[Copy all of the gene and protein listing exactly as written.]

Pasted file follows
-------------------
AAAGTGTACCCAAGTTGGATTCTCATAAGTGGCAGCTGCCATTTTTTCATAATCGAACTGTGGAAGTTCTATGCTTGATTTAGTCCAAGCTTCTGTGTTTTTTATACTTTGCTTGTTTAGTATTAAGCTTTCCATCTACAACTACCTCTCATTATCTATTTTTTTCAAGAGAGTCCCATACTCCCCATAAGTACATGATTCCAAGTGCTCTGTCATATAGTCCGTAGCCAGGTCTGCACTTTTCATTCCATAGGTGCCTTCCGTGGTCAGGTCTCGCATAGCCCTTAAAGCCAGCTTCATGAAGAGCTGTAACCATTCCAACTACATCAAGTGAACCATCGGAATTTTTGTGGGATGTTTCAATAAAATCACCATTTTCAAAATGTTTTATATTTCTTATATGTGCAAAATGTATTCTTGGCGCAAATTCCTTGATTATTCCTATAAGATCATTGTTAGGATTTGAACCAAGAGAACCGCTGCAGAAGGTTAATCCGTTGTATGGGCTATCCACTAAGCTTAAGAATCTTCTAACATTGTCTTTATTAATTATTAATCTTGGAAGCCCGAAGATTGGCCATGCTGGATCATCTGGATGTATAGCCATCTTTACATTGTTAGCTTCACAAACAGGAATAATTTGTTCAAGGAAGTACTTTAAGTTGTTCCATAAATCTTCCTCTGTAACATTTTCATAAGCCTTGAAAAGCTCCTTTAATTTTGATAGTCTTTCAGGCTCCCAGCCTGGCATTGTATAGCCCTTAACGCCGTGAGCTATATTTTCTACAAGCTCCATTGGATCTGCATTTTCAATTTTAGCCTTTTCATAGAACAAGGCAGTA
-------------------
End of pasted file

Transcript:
AAAGTGTACCCAAGTTGGATTCTCATAAGTGGCAGCTGCCATTTTTTCATAATCGAACTGTGGAAGTTCTATGCTTGATTTAGTCCAAGCTTCTGTGTTTTTTATACTTTGCTTGTTTAGTATTAAGCTTTCCATCTACAACTACCTCTCATTATCTATTTTTTTCAAGAGAGTCCCATACTCCCCATAAGTACATGATTCCAAGTGCTCTGTCATATAGTCCGTAGCCAGGTCTGCACTTTTCATTCCATAGGTGCCTTCCGTGGTCAGGTCTCGCATAGCCCTTAAAGCCAGCTTCATGAAGAGCTGTAACCATTCCAACTACATCAAGTGAACCATCGGAATTTTTGTGGGATGTTTCAATAAAATCACCATTTTCAAAATGTTTTATATTTCTTATATGTGCAAAATGTATTCTTGGCGCAAATTCCTTGATTATTCCTATAAGATCATTGTTAGGATTTGAACCAAGAGAACCGCTGCAGAAGGTTAATCCGTTGTATGGGCTATCCACTAAGCTTAAGAATCTTCTAACATTGTCTTTATTAATTATTAATCTTGGAAGCCCGAAGATTGGCCATGCTGGATCATCTGGATGTATAGCCATCTTTACATTGTTAGCTTCACAAACAGGAATAATTTGTTCAAGGAAGTACTTTAAGTTGTTCCATAAATCTTCCTCTGTAACATTTTCATAAGCCTTGAAAAGCTCCTTTAATTTTGATAGTCTTTCAGGCTCCCAGCCTGGCATTGTATAGCCCTTAACGCCGTGAGCTATATTTTCTACAAGCTCCATTGGATCTGCATTTTCAATTTTAGCCTTTTCATAGAACAAGGCAGTA